Why I don’t make workbooks.

I’m going to build on my deep suspicion that Blooms Triangle is one of the most problematic ideas sold into the undergraduate psyche. It symbolises an idealistic, progressive, narrowing ladder towards so called ‘high order’ thinking that students can climb. A ladder which is provided by a teacher. A teachers starts with the list questions and keep going regardless of time or understanding.

The biggest problem with Blooms is that it doesn’t account for time in either the corporeal or virtual world kids live in today. Most schools run on 40-50 minute sessions because it fit’s the organisational structure of school, not because it’s good for learning. No one ever runs a conference keynote argument about time-table reform – and teachers seem to think that reform is bounded by the same timetable arrangements of the last fifty years. Classes run X number of times a cycle and there are Y dot-points to ‘get through’ according to the overseers who decide what our cognitive apprentices need to ‘learn’. These are then divided into ability levels. I refuse to stream kids by some faux-measurement of ‘ability’. I really doesn’t make sense in today’s classroom. What some kids need to know – and can know in 50 minutes is never going to be stable or standardised. Instead teachers are told students should learn to and learn about … which is well meant, but hard to do.

I say need to learn, because it’s fundamentally different from need to know. The latter cannot be regulated by 40-50 minute sessions or planned into a timetable. Today you and I are probably going to encounter a problems and generate a ‘need to know’. It is ridiculous to believe that this will be a t !:40pm.

The ladder is broken. Kids don’t climb it on a chain like sherpas. More capable kids don’t like being tied to less capable and visa versa. A piece of advice I gave a prac-teacher this week was to be careful of the assumptions around these procedural ladder climbing sequences. More importantly – question idea that fun activities are rewards for work and those who don’t do enough work are somehow less worthy of having ‘fun’.

When I say ‘fun’, I mean any activity that to most kids is ‘active’ – throwing/catching, chasing, exploring, experimenting, playing a game, running around etc. In other words, activities that require learning through reflection on doing, rather than copying down, remembering, memorising and so on. While there’s a need for that, the ladder method assumes these things are low order and ‘beginning’ tasks that lead to doing (proficiency testing). In essence, experiential learning (Kolb) is a collection of spirals that become relational though doing.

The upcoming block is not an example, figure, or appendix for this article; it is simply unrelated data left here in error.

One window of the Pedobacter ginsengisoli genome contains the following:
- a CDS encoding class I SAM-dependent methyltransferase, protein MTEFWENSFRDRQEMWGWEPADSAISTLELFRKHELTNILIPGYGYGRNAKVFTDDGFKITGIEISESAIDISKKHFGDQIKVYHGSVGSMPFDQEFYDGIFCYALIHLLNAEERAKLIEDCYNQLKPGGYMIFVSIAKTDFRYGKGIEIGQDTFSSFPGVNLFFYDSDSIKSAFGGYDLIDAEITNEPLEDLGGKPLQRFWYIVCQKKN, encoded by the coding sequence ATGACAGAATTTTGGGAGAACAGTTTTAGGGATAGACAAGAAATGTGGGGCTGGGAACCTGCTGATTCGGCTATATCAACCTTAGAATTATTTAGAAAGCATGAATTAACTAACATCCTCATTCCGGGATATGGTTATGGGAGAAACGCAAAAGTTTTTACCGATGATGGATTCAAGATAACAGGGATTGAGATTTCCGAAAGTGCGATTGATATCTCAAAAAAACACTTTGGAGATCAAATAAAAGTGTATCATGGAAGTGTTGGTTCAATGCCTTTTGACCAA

Some kids need to so some of the spirals a few times before they recognise how to move from one to another. Eventually the spirals become connected (repeatable) patterns that have a shape which is both recognisable and applicable in new situations. Games do this rather well, which is one reason she doesn’t want to get off Minecraft and becomes so engaged in it. Some people are mistaking this experiential learning for addiction. One reason for that is probably that they themselves didn’t do any at school and therefore don’t see much value in it.

In school, while we are aware (or should be) of Dewy, Piaget and Lewinian theories I’m hinting at here … if not more recent work by contemporary scholars (Brown, Gee, Jenkins, De Freitas) there remains this lingering loyalty to Behaviourist ideology (especially computing-machine learning) which is also touted as being somehow experiential by design.

Learning design which doesn’t reform the rigid time-table, rethink physical space and allow students to step and repeat (voice and choice) cannot realistically be called ‘new’ or ’emerging’. Where they do have this … I would hope that their own knowledge of educational theory and instructional design would immediately tell them to avoid the cognitive apprentice model at all costs.

Learning in open spaces, flexible time tables and with mobile technology can be elegant and rewarding. It’s not about being one or two steps away from the modernist norm, it’s about realising that norm was wrong to begin with. It’s only now that we deliver experiential learning with relative ease – using imagination, creativity, games and, dare I say it – fun at a sustainable, relatively low cost level.

I don’t make workbooks because kids don’t learn anything. If they can do the workbook, then it pointless and if they can’t do the workbook, then it won’t help them. If one simply has to give a test, then give a test now an again … but modern learners live in an experiential world – so why give them a factory model of learning anymore.